Judging from how quickly misinformation spreads on social media, a lot of people aren’t that good at spotting even blatant biases. These are the techniques of biased writing I honestly remember learning about in third grade:

  • Name-calling, ie using negative words to describe individuals or groups, or even using positive words to imply negative things like “how are people SO DUMB because I learned this stuff in THIRD GRADE.” Ahem.
  • Glittering Generalities, ie using positive words that everyone agrees are good but don’t really mean anything in context, like, for example, “the American Way.”
  • Testimonials, ie Cool Person You Respect, like GeekMom Amy Weir, says this, so you know you want to agree with them!
  • Bandwagonning, ie Everyone else is doing it so why aren’t you?
  • Card-stacking, ie Only showing the stuff that supports your argument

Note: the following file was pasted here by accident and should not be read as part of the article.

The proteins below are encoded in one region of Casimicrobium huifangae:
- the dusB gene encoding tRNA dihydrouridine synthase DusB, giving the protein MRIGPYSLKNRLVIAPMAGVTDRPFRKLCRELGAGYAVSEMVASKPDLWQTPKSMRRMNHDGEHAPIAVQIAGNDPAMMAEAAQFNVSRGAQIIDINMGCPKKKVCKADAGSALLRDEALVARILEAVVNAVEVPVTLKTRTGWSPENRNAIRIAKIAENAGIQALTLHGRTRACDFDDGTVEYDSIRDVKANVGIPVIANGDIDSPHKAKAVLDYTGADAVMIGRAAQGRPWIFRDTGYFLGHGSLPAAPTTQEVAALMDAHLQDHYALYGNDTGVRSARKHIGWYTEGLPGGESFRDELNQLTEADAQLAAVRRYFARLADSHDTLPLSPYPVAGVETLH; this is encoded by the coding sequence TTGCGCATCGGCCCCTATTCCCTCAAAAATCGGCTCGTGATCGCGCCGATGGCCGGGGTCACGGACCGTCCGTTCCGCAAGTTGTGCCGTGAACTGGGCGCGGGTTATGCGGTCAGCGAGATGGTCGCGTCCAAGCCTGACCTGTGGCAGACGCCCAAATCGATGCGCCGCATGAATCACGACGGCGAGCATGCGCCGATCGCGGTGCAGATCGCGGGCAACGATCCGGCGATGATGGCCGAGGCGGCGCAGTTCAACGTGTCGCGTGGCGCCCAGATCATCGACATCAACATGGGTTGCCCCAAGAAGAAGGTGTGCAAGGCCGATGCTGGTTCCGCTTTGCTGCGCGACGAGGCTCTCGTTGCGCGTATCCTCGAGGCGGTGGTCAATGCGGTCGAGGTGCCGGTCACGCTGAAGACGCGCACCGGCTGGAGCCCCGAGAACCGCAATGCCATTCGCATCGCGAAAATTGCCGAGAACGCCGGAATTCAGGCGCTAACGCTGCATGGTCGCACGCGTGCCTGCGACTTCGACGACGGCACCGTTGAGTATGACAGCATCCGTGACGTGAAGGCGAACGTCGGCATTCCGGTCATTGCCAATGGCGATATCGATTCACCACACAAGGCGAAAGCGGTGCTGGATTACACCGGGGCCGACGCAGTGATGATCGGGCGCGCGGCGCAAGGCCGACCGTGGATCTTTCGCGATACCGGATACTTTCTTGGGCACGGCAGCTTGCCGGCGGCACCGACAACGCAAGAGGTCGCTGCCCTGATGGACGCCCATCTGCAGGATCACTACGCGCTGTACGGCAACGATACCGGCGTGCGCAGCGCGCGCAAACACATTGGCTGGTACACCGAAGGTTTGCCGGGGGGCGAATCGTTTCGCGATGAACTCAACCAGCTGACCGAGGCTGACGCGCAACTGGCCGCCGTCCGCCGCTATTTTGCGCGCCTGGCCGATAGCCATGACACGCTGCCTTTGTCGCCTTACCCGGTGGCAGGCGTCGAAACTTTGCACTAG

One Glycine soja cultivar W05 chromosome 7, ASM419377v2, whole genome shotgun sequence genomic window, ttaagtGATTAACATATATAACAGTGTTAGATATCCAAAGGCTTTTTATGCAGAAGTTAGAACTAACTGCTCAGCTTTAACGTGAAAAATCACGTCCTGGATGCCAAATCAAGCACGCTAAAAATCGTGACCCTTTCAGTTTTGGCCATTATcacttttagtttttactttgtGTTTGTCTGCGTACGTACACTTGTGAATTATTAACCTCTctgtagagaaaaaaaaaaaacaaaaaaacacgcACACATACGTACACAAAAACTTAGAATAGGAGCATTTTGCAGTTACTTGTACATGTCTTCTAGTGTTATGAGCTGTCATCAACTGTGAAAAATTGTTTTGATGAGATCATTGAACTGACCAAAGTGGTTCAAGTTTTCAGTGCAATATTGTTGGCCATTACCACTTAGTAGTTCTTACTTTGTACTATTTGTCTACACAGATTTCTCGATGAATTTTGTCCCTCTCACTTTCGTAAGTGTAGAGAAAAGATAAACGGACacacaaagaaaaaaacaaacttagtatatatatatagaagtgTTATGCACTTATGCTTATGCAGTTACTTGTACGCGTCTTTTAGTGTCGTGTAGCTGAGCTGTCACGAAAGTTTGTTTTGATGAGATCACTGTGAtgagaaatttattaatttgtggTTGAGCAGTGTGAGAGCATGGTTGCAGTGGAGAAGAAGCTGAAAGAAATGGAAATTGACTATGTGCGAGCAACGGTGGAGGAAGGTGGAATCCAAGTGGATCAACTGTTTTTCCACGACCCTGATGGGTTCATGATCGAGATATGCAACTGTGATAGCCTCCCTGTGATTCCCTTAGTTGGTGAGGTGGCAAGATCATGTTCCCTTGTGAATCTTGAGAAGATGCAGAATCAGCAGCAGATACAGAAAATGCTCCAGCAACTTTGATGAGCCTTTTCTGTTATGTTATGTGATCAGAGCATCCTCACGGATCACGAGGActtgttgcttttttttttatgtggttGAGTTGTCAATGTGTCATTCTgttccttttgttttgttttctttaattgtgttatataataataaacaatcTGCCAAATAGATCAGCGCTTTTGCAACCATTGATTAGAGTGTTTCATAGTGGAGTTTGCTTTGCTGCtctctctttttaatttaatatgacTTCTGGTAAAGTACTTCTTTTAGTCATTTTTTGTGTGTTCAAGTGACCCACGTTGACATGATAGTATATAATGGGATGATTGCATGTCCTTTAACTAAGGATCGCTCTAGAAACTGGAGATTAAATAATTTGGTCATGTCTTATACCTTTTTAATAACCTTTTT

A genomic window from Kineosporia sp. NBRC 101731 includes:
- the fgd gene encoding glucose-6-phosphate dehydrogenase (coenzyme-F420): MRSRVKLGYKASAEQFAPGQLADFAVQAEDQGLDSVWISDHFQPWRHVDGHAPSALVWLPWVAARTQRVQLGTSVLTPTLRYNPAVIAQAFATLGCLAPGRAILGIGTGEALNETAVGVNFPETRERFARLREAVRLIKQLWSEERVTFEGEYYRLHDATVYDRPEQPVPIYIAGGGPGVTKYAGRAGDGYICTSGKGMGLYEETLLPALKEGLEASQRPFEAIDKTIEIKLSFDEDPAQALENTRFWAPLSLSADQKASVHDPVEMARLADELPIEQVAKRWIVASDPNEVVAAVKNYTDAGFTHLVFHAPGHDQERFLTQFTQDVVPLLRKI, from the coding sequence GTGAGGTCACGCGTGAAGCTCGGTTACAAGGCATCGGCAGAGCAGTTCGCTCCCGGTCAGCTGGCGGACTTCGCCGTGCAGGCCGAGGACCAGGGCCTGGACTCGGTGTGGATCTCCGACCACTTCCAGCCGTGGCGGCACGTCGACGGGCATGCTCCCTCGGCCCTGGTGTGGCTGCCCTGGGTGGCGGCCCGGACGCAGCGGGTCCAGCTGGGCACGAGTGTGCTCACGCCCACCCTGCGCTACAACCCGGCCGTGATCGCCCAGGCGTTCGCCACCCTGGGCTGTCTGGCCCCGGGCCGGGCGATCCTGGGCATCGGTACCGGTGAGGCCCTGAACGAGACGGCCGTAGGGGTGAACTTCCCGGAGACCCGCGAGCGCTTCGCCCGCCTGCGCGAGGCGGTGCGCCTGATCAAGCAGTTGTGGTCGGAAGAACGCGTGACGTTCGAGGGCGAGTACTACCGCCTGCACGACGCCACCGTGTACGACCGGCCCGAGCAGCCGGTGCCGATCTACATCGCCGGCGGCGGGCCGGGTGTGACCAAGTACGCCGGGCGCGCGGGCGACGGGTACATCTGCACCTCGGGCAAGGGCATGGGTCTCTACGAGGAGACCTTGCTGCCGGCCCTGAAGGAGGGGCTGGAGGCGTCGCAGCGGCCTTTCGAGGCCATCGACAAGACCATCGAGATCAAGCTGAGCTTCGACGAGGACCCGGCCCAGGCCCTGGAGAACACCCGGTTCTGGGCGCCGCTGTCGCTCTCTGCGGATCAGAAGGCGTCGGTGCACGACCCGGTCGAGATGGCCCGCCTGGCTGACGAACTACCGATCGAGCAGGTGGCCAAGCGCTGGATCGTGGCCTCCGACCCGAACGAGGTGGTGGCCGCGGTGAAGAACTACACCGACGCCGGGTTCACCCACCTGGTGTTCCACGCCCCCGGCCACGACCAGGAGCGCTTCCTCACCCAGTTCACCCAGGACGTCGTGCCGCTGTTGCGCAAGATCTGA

• And so on.

But once you start looking for the bias, these old tricks stick out and feel almost intrusive. I had to read two different books about Adolf Hitler for a course in college. One of them used a lot of the name-calling technique, as if afraid the reader wouldn’t understand that Hitler was a bad dude unless they kept telling us outright. The other simply presented facts, and I found that book altogether more horrifying because I wasn’t being distracted by the authors continually insisting that I should find it horrifying.

Which isn’t to say that the latter book was unbiased. Maybe its authors could even be accused of card-stacking, of only bothering to put the horrifying facts in the book and omitting anything that could make Hitler look good (though, with the amount of horrifying, I doubt that’s actually possible). Every author has got a thesis to prove, and it doesn’t make sense not to pick and choose the things you put into your writing.